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Essilor-Luxottica merger gets Australian go-ahead

01/11/2017By Matthew Woodley • Staff Journalist
The Australian Competition and Consumer Commission (ACCC) has decided to not oppose the proposed merger between Essilor and Luxottica, citing minimal direct competitive overlap between the two parties.

Australia’s so-called consumer watchdog had been investigating the proposed deal since August and had already extended the deliberation process by a week before releasing its findings. ACCC commissioner Mr Roger Featherston said as the two companies mostly supply products and different stages of the supply chain, the investigation had focused on vertical integration and what affect it could potentially have one competition.


“The ACCC’s investigation found that a merged Essilor-Luxottica would likely continue to face competition at every level of the supply chain, including from other vertically integrated suppliers.”
Roger Featherston, ACCC commissioner

“The ACCC spoke to a range of interested parties including customers, competitors, buying groups and industry associations. The feedback from market participants was mixed, with some expressing concern while others expressed no concerns about the proposed merger,” Featherston said.  

“While Luxottica does supply market leading branded frames and sunglasses, retailers have generally indicated that there are alternative suppliers of frames and sunglasses that they could switch to if they did not wish to purchase from the combined Essilor-Luxottica. There are also other options for lenses.”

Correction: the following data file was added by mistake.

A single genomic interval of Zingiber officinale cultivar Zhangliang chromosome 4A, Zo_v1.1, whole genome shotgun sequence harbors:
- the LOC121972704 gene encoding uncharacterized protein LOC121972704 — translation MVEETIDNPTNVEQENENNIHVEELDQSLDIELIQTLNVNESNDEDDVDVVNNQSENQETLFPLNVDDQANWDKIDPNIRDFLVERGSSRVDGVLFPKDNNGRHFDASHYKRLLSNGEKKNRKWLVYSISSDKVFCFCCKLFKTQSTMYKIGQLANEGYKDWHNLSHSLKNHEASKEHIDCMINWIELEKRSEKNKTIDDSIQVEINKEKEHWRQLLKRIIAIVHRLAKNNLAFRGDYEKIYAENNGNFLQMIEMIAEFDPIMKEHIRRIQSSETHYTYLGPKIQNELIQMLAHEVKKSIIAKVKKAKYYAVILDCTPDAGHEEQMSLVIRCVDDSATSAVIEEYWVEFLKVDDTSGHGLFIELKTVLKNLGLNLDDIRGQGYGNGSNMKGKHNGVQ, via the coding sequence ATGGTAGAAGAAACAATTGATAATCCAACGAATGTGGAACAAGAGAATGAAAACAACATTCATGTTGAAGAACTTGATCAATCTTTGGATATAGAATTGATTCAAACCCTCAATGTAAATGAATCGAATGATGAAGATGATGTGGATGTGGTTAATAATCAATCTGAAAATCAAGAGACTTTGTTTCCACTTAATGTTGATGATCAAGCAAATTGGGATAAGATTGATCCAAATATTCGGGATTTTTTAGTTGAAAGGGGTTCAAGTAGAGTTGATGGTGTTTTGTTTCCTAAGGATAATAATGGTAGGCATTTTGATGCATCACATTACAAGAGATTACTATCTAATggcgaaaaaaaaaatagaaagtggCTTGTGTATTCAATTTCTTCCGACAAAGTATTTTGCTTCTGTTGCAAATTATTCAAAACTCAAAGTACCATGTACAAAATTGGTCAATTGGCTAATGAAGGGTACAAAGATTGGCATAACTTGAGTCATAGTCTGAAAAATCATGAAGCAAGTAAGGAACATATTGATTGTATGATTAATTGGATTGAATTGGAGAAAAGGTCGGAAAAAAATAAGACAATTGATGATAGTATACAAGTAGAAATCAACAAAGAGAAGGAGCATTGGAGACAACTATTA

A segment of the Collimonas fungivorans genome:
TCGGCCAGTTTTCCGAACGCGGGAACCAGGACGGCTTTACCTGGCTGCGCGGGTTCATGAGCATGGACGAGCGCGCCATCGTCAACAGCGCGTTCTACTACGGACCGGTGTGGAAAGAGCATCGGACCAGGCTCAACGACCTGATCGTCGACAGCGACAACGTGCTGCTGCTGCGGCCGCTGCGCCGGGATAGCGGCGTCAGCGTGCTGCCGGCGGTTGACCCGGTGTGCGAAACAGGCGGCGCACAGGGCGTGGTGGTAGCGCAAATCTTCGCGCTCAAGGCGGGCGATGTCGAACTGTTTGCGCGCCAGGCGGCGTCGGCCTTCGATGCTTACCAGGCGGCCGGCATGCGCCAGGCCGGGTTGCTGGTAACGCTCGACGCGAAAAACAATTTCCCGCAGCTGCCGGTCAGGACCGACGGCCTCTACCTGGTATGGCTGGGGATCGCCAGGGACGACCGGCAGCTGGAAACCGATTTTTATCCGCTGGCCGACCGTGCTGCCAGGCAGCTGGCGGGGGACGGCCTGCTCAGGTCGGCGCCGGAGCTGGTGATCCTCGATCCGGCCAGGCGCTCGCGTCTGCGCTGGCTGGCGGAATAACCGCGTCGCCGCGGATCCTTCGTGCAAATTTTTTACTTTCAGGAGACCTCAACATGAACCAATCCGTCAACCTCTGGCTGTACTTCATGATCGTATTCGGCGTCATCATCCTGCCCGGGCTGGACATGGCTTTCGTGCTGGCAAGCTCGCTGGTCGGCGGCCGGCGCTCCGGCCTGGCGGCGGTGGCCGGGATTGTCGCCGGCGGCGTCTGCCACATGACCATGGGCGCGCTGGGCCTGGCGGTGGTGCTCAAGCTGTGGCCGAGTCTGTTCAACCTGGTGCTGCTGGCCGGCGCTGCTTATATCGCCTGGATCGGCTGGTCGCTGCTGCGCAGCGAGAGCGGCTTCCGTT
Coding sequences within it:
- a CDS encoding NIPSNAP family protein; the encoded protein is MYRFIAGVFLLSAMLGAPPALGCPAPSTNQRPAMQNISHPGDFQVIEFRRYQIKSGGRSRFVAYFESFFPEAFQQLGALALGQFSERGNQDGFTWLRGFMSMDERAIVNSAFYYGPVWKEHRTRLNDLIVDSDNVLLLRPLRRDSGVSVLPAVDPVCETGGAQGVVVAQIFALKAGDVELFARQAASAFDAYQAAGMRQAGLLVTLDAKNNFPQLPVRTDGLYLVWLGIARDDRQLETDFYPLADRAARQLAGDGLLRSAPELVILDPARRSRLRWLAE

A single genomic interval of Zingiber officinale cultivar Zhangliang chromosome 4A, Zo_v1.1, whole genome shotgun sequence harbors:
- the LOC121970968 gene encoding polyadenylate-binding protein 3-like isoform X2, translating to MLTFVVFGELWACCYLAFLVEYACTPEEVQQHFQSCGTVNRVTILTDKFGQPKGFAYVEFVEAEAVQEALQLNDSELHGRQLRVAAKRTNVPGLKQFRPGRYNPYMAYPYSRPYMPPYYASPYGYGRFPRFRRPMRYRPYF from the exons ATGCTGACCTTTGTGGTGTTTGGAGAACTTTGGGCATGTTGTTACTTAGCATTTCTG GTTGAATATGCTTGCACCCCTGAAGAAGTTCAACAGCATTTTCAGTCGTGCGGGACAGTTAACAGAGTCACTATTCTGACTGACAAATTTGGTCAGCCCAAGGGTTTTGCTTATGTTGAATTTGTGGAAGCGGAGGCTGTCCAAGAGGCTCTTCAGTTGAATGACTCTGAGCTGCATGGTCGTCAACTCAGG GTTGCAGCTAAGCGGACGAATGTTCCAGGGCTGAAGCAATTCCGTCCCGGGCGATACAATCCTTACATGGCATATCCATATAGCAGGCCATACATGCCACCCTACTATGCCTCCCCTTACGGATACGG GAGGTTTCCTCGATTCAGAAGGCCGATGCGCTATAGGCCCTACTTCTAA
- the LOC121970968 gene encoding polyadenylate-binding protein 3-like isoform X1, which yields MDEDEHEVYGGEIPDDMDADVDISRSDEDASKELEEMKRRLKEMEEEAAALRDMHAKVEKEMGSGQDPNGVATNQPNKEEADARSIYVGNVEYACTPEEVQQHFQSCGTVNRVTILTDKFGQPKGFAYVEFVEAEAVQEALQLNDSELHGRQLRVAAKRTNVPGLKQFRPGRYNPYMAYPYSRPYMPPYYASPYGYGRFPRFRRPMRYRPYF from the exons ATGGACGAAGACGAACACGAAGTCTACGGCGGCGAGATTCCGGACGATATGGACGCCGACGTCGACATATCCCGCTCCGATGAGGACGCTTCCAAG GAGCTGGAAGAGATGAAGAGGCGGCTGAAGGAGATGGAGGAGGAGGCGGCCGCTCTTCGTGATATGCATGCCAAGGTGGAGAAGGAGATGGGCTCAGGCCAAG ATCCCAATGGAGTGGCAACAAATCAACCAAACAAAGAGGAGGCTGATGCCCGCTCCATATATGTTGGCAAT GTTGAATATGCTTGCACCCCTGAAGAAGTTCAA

The ACCC also considered whether the combined entity could hinder competition by tying or bundling its supply of frames and lenses to independent retailers. However, it concluded that any attempt to bundle the supply of these brands with the supply of lenses would be unlikely to substantially lessen competition.

“The ACCC’s investigation found that a merged Essilor-Luxottica would likely continue to face competition at every level of the supply chain, including from other vertically integrated suppliers,” Featherston said.  

In Australia, Essilor’s main activities are at the wholesale level, while Luxottica largely supplies wholesale prescription frames and sunglasses. Luxottica-owned brands include Ray-Ban, Oakley and Prada, while it also has retail outlets OPSM, Laubman & Pank and Sunglass Hut.

More information: ACCC public register.

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